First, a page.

Now, I want to assure you, gentle reader, that I have never engaged in this game as a player, but when I heard of this back-woods RPG played by inbred hillfolk of rural New England, I traveled against my better judgement to the place where it was rumored to have issued from. In the town of Ozcruk, a young attendant at the gas station surmised my intentions and tried to warn me away. He explained that like me he was an outsider and merely worked in town for summer cash, but that he had seen things. Strange, hunched over figures, that can be glimpsed in the tree-line at dusk. "Sir," he implored me, "don't go looking into that game. There are things slightly less horrible. Have you tried FATE?" But in my hubris, I ignored the youth, parked my automobile in a secluded spot, and treked through the woods until I chanced upon the foul activity the locals call Rat Guts. At first, it seemed like any quaint hill-nerd occasion, with an abundance of Mountain Dew and Monty Python quotes, but soon the game started in earnest, as I spied on through a hole in the walls. The players dipped into what should have been a bag of Cheetos and produced a live rodent. I shall not go into gory detail about the gameplay that followed, but a strange part of me, a shameful part, thought the divination the game referee performed as he examined the splatter patterns was fascinating. I could see the reasoning, mad as it was, behind the +2 bonus for spleen distance. Suffice to say, I was lucky to have been able to sneak away with both my sanity and body intact.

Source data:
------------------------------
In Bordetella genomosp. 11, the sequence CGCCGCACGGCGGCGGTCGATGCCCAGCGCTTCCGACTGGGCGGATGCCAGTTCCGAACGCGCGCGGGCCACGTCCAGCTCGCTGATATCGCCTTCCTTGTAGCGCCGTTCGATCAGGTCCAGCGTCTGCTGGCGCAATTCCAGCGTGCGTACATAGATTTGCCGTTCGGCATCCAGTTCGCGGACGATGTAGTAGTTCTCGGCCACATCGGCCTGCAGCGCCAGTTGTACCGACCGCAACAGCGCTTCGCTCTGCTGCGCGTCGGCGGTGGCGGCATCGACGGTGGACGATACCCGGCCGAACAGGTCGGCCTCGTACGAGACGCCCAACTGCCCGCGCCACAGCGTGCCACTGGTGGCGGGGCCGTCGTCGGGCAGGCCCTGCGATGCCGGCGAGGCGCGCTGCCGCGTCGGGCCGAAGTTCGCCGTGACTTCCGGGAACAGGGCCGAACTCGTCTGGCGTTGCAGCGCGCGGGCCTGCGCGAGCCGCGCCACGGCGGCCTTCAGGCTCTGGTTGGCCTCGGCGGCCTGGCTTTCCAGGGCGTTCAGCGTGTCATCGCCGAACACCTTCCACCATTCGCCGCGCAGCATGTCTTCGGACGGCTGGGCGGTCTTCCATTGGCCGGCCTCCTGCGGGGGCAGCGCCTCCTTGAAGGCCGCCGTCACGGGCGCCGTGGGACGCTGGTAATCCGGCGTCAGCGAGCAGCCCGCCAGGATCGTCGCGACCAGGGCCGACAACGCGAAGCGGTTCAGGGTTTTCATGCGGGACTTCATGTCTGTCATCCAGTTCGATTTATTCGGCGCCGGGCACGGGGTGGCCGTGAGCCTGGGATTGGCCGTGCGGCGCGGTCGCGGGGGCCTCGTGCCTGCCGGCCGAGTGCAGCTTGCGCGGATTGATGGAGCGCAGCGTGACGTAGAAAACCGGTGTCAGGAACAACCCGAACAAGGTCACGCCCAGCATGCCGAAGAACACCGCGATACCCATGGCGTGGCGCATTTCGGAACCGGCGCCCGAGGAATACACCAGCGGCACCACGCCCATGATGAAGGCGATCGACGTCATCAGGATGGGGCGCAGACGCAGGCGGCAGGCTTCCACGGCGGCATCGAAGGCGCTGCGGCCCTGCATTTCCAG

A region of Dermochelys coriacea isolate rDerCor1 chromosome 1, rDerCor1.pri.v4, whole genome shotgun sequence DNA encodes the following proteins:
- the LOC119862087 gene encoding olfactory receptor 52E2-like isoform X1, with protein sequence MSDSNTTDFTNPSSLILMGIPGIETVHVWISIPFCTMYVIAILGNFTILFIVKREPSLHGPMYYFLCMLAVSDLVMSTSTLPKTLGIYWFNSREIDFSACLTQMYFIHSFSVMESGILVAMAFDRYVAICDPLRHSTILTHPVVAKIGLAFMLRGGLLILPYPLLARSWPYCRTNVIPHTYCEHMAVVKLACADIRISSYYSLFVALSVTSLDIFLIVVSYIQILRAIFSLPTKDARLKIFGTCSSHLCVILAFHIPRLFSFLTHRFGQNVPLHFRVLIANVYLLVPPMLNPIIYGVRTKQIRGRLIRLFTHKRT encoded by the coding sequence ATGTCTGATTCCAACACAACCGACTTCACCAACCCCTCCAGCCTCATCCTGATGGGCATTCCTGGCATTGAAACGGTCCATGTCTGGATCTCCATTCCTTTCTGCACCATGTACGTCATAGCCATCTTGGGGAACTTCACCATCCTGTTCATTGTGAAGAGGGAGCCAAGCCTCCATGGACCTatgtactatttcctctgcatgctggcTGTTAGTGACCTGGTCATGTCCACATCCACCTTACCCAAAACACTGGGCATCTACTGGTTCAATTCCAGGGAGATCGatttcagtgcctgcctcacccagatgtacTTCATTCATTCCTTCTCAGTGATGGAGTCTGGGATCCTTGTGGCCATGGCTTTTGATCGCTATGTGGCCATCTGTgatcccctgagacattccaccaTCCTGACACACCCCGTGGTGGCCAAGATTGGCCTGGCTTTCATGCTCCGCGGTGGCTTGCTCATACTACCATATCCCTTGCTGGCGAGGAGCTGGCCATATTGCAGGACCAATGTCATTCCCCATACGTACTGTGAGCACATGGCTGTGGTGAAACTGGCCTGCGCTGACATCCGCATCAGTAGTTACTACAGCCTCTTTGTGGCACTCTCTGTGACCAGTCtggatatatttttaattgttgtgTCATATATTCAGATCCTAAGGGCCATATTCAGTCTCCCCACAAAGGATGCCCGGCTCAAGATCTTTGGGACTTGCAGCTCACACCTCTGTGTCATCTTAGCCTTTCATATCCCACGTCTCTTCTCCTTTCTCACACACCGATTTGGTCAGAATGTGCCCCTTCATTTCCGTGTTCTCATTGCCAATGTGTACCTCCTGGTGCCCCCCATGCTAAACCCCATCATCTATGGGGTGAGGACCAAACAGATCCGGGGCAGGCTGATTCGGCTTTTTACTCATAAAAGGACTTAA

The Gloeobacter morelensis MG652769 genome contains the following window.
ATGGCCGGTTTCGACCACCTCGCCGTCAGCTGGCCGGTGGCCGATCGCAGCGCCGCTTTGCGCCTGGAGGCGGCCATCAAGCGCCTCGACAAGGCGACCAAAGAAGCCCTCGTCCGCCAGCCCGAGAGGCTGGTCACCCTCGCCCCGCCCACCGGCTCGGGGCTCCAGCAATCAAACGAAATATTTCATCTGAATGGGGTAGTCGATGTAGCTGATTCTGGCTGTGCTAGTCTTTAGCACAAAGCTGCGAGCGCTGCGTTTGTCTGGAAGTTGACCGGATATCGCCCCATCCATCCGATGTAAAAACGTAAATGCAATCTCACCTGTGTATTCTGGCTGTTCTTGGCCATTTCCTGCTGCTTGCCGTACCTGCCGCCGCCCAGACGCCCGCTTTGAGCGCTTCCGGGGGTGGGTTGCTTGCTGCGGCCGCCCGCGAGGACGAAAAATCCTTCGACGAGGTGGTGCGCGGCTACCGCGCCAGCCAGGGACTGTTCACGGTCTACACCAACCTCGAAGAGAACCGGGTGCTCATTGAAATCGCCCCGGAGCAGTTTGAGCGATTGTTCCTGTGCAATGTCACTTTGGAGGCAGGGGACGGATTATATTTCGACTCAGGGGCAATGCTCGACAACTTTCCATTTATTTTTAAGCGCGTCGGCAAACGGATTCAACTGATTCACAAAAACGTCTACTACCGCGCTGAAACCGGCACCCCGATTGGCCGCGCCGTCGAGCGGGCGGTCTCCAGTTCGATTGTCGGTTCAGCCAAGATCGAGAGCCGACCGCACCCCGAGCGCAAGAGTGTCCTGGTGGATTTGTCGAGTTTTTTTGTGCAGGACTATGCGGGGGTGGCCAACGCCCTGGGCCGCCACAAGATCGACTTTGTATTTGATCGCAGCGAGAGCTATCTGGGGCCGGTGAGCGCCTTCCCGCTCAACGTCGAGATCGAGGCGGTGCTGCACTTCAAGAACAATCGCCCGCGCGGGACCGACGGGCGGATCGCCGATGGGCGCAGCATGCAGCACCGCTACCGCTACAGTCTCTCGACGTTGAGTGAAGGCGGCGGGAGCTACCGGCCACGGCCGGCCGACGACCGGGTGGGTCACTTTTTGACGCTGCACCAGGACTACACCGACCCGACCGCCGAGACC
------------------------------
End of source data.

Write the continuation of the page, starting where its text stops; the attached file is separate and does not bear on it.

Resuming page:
5: Flowers for Zothique
A scientist-friend introduced this one--part parlor game and part dissertation-- at a dinner party, and I am rather luckily that I decided to just watch, rather than participate. I guess my scepticism of homebrews saved me this time. It was a most intriguing system, wherein the players took a certain pill--that our friend assured us he had developed himself and was completely safe and its effects temporary--in order to expand their consciousness and enhance their immersion as they advanced in the plot. To his horror and mine, the participants could not stop roleplaying. To this day, they are locked away and bound in straight jackets, muttering about getting that pie away from that orc. I'd rate the adventure he ran at a 4 out of 5.

Sunday, November 18, 2018

The HP nomenclature problem

Embedded in this post is a link to my four-page RPG, Something Something 2d6. You can read it on google docs if you can't see it here.

While play-testing it via ye olde Tomb of Horrors, we came up against one of those traditional RPG debates: what are HP? To a degree, the problem with pinning them down is probably due to their name. Hit Points makes it sound like you get hit. And you do, when someone rolls a to-hit roll against you. The thing is, in SS2D6, we have clerics of a different color, and they don't heal HP. They mend flesh and bones. So there was a disconnect when someone was like, "I'm not hurt, I just want to be healed."

One of the players said, "Think of them as Plot Armor points". And thus, I switched to PA instead of HP. We'll see how it goes. I would love to call HP Luck Points, but Luck is a stat (ability score) in our game.

Anyways, we are having some good fun, so checking out SSD6 might give you some useful ideas. I like the free-form magic system and all kinds of other things about it, including the crits, the non-spell-casting clerics, and the bonus dice each class gets. Also, check out the comment about how we are trying out leveling everyone else when one of their companions dies.